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Serving a Spotless Dinner

December 13, 1985|SARVAT HASAN

In a spot over what to do to prevent stains from putting a strain on Christmas dinner? Don't panic. Dmitry Gagarine, who whisked through town recently to promote Visa polyester, can get anyone out of a jam.

As former director of research for Milliken & Co. and one of the inventors of wash-and-wear fabrics, he has been laundering his way through 30 years of disastrous dinner spills in his ongoing search to snub out stains. Here are some of his helpful hints for getting through a spotless dinner:

Calamity Cocktails: Guests are usually gathered in one room, mostly standing. Undoubtedly someone will nudge, bump or just plain push. "Red wine stains are the most dangerous and can be fatal, especially to silk," Gagarine claims. "Don't dry clean or wash silk. It won't help. Instead, use an inexpensive white wine to remove the stain. The key word here is inexpensive, as these wines contain sulfur dioxide, which will remove the red wine."

Agonizing Appetizer: "Oily salad dressing can be particularly persistent on polyester, and garments will often have to be washed as many as 20 times before it comes out," Gagarine says. Before washing the piece, he suggests you completely saturate the stain with a liquid detergent. Rub until the detergent lifts the stain from the garment, then wash.

Messy Main Course: Turkey and dressing, rice and gravy, sweet potatoes, beets and cranberry sauce all sound sumptuous, but not when they're sitting in your lap. Gagarine advises that such fabrics as cotton and polyester/cotton blends can both be ruined by a gravy stain. If you do happen to slip and spill, use the same procedure as for the appetizers.

"If it's grease or butter, make sure the water you wash it in is a higher temperature than the melting point (about 100 degrees Fahrenheit), or the stain won't come out," he says. Bleach can often be useful, he adds. But never use it on silk or wool, or the fabric will turn yellow.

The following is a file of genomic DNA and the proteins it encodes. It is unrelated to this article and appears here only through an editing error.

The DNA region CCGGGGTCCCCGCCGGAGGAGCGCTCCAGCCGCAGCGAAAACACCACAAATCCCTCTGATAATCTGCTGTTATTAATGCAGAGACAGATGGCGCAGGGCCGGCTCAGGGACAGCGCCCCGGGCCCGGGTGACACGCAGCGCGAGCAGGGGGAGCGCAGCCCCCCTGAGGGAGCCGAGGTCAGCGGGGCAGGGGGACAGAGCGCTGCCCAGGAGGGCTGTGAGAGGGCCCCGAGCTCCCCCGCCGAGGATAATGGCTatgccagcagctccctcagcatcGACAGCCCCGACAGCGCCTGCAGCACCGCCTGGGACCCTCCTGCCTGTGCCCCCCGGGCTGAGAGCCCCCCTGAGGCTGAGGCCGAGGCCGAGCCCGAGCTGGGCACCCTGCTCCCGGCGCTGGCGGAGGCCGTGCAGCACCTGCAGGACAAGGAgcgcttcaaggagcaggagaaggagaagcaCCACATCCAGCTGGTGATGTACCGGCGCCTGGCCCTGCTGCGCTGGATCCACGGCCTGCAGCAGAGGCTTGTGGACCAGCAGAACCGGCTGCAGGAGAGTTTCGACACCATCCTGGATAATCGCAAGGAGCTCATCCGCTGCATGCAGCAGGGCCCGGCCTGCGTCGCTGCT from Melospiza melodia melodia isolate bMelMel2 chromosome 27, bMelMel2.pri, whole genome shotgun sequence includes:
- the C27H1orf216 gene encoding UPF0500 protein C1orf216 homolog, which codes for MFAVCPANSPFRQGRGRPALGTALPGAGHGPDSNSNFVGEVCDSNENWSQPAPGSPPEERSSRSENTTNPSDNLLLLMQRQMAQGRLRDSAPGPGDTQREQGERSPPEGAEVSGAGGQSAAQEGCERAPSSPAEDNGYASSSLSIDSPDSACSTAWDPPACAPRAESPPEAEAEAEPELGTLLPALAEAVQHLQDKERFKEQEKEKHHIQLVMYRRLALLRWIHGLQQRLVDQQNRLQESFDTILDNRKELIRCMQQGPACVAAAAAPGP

Dangerous Desserts: The children are charging toward the chocolate box, and the next thing you know your little nephew is sitting on a chocolate-covered cherry.

"Chocolate stains do not need to be removed immediately, but don't let them sit too long," Gagarine says. "Scrape off the bulk of the candy and apply a spotting solvent. Then rub in a bit of hand soap. Wash out with lukewarm water and dry with a towel or handkerchief. If you're putting it in the wash, be sure to scrape off the excess so it doesn't smear on the rest of the fabric."

After-Dinner Disasters: If you dance with a man who has two left feet and he steps on your blue suede shoes, Gagarine suggests using ordinary carpet cleaner to remove the miserable marks.

"Spray it on and let it sit for about half an hour, or until it forms a powder. Then brush it off. Carpet cleaner is also excellent for cleaning leather."

Perhaps a few guests may want to exchange phone numbers. "But watch out," Gagarine warns. "Ball point pens can leave quite a signature on shirts. Laundering will eventually take it out, but for faster results I use hair spray. Spray the ink mark and let it dry before washing. You may have to repeat the process a few times."

Finally, it's time to say farewell, which can be fun until you spot the lipstick mark on your collar.

Follow Gagarine's advice and saturate the stain with liquid detergent. Rub well and you'll have a not-so-embarrassing "Kiss-mas."

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